View Full Version : lighting question

david clark
28-Nov-2005, 23:15
Recently, in October Esquire mag, I saw a photograph by Gergory Crewdson. The title was Maple Street. A google search informs me that he uses an 8x10 camera, and the picture is obviously in color. I guess what ever they are using for film is scanned as the prints are chromogenic digital or something? He also uses motion picture type lighting.

My question is, how many f-stops of light will this method accomidate? Usually a person figures paper will hold - what 7? Can anyone tell me how many stops he is getting in this night time or twilight series he did? Is there a tremendous range in these prints, or is it an illusion created by professional lighting?

Paul Cocklin
29-Nov-2005, 00:54

Apparently he's got a lot of production stills to sell, as well. Very nice image, but I don't think the range is much over five stops; it looks to me like the lighting is set to the same ratios for the different areas of illumination. But then again, I'm no expert. Someone here will know a lot more than me.


Antonio Corcuera
29-Nov-2005, 01:44
Crewdson uses heavy cinema lighting gear - all his photos highly choreographed and staged. He probably has a good bunch of people working with him rigging around the stuff. I also believe there is a lot of digital manipulation too. His photographs are mysterious and beautiful, clearly influenced by Jeff Wall, Cindy Sherman, David Lynch and film noire.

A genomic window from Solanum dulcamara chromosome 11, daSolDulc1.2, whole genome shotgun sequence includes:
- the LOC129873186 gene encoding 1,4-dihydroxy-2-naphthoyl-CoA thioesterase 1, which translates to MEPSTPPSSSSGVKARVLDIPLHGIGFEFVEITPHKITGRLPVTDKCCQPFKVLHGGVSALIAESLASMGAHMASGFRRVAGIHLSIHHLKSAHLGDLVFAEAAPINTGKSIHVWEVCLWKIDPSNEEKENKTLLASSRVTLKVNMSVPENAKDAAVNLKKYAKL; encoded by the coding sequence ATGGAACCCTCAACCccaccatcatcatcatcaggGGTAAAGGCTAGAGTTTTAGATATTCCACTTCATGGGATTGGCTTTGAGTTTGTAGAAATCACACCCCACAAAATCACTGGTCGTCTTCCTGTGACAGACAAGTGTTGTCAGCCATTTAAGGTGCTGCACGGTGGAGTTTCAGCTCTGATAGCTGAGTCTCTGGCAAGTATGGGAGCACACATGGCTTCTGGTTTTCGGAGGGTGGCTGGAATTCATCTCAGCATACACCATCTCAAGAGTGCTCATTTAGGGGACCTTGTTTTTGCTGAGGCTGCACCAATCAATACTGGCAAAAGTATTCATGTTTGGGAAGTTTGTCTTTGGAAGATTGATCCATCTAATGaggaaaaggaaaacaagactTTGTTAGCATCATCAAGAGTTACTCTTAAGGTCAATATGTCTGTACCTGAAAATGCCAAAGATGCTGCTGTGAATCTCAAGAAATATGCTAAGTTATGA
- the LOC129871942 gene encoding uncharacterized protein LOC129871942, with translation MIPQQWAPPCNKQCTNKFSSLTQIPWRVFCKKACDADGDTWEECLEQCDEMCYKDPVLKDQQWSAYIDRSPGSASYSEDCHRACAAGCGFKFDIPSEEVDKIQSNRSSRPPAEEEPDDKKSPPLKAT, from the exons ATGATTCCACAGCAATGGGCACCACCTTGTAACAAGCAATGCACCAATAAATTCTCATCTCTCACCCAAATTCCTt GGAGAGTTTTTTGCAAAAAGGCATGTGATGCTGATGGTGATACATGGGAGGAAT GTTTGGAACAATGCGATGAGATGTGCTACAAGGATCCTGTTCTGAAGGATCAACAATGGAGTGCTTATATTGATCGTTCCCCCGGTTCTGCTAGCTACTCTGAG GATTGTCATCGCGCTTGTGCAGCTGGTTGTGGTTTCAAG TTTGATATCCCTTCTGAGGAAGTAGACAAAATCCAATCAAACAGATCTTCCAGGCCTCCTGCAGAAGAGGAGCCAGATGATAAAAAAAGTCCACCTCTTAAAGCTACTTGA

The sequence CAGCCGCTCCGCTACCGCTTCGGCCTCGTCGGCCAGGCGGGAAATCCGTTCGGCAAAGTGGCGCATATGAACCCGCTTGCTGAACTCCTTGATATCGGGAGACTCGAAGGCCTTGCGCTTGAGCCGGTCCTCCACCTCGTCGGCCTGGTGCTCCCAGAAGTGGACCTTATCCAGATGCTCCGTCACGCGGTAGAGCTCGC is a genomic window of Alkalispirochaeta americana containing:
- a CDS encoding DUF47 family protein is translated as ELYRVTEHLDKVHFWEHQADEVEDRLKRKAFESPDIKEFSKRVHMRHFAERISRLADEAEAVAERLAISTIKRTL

some links for copy paste:

Michael Gudzinowicz
29-Nov-2005, 04:56
His methodology is reviewed in the following article:


Since he employs a production crew, cinematographer, lighting specialists,
camera operator, and digital lab, it's reasonable to believe that the lighting
does not push the limits of the color neg film - otherwise, the lab's digital
combination of negatives might be tricky.

Frank Petronio
29-Nov-2005, 07:00
In larger cities you can rent an entire grip truck and crew to light your set. Each of Crewdson's shots might cost $50K each, and he gets Hollywood talent to pose. Nice gig...

david clark
29-Nov-2005, 08:08
Is the rule of thumb for color prints 5 stops?

Ralph Barker
29-Nov-2005, 11:38
David, there are really two factors to consider - what the film will record, and what the target reproduction medium can handle. Color negative film has a bit more range - perhaps 7 stops or so, while transparency is closer to four or five. If the target presentation medium is print, however, most commercial shooters will adjust lighting to keep the range to about 4 stops, as that's about all you can get out of a conventianally-printed page.

david clark
29-Nov-2005, 14:13
Part II of my question.

If the range of the print is about 4 stops, then how do you technically create the illusion of a full scale? I mean, technically I know that some prints have to have a narrow range of 4 to 5 stops, that is 'a given' due to the neg/print combination, but when I view the print it looks like it has a long scale. How do they achieve this illusion? Thanks for the info.

Michael Ting
29-Nov-2005, 22:24
"After the photograph is taken, Crewdson continues his obsessive process in post-production, using state-of-the-art digital composting and special effects. "

Well, with digital, and a relatively still picture like that, you can always shoot two-three chromes and blend in post. That'll accomodate quite a lot of stops. As to creating illusion of a fulll scale, it's relatively easy to do in post production. There are a lot of methods you can go through in photoshop to achieve the same effect, so you can't be quite sure which route they use in the post.